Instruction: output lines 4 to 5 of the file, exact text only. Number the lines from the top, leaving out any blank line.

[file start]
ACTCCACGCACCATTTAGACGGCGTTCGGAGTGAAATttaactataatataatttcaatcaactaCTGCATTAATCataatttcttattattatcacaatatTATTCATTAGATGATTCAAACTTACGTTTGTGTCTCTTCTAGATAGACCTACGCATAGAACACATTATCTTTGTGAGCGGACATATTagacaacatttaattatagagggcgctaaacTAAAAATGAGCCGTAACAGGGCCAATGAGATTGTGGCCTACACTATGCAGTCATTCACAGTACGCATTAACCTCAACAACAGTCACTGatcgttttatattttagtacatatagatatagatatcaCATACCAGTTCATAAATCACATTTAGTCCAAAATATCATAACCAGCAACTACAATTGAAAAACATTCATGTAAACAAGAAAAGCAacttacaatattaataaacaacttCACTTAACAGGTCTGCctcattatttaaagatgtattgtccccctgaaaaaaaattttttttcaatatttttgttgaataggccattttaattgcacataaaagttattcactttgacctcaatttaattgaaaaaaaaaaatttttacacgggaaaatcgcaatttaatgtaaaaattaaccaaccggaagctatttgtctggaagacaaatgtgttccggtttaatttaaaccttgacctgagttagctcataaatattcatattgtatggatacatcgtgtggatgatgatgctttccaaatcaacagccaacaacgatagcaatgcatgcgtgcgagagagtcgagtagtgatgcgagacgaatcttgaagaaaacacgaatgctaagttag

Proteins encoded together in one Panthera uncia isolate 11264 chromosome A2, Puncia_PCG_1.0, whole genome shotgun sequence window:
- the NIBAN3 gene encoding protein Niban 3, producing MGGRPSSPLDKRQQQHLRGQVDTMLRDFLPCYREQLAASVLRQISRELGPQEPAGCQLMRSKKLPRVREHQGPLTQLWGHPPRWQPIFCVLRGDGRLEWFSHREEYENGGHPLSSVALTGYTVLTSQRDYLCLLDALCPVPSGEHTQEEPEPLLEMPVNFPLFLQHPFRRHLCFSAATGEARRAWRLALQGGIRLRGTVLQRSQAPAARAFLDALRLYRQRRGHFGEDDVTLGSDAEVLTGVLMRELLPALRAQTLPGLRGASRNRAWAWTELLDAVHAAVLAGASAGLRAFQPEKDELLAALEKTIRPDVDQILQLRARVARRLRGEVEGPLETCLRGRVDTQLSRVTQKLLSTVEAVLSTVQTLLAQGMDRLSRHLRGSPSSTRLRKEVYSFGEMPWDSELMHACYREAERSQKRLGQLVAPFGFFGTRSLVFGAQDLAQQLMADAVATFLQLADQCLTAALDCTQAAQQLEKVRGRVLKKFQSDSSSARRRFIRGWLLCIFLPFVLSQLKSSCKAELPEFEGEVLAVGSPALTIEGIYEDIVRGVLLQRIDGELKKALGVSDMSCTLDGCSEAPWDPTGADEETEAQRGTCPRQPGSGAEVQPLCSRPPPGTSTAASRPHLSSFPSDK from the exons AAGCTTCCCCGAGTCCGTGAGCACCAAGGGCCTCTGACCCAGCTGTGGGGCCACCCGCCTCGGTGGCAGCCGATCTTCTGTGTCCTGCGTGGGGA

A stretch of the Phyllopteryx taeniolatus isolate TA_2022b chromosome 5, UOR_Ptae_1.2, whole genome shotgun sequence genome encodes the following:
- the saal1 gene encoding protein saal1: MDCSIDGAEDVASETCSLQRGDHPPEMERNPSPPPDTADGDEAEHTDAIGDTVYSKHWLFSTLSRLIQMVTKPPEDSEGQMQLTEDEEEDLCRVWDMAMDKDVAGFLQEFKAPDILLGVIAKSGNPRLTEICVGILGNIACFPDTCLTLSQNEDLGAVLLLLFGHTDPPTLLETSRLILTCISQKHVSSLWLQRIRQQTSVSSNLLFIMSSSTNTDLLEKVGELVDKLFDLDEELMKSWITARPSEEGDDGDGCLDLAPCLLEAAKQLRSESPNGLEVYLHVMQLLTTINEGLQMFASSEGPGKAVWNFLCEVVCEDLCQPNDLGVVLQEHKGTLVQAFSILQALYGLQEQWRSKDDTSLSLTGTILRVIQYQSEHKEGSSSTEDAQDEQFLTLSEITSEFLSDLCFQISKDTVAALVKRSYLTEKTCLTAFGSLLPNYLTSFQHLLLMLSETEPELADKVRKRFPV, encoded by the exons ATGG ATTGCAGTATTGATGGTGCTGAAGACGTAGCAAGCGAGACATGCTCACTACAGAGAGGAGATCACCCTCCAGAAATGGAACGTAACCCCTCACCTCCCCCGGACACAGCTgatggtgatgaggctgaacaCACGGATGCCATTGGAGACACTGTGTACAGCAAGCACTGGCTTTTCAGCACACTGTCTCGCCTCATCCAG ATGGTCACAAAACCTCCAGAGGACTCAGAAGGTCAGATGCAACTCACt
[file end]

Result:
A stretch of the Phyllopteryx taeniolatus isolate TA_2022b chromosome 5, UOR_Ptae_1.2, whole genome shotgun sequence genome encodes the following:
- the saal1 gene encoding protein saal1: MDCSIDGAEDVASETCSLQRGDHPPEMERNPSPPPDTADGDEAEHTDAIGDTVYSKHWLFSTLSRLIQMVTKPPEDSEGQMQLTEDEEEDLCRVWDMAMDKDVAGFLQEFKAPDILLGVIAKSGNPRLTEICVGILGNIACFPDTCLTLSQNEDLGAVLLLLFGHTDPPTLLETSRLILTCISQKHVSSLWLQRIRQQTSVSSNLLFIMSSSTNTDLLEKVGELVDKLFDLDEELMKSWITARPSEEGDDGDGCLDLAPCLLEAAKQLRSESPNGLEVYLHVMQLLTTINEGLQMFASSEGPGKAVWNFLCEVVCEDLCQPNDLGVVLQEHKGTLVQAFSILQALYGLQEQWRSKDDTSLSLTGTILRVIQYQSEHKEGSSSTEDAQDEQFLTLSEITSEFLSDLCFQISKDTVAALVKRSYLTEKTCLTAFGSLLPNYLTSFQHLLLMLSETEPELADKVRKRFPV, encoded by the exons ATGG ATTGCAGTATTGATGGTGCTGAAGACGTAGCAAGCGAGACATGCTCACTACAGAGAGGAGATCACCCTCCAGAAATGGAACGTAACCCCTCACCTCCCCCGGACACAGCTgatggtgatgaggctgaacaCACGGATGCCATTGGAGACACTGTGTACAGCAAGCACTGGCTTTTCAGCACACTGTCTCGCCTCATCCAG ATGGTCACAAAACCTCCAGAGGACTCAGAAGGTCAGATGCAACTCACt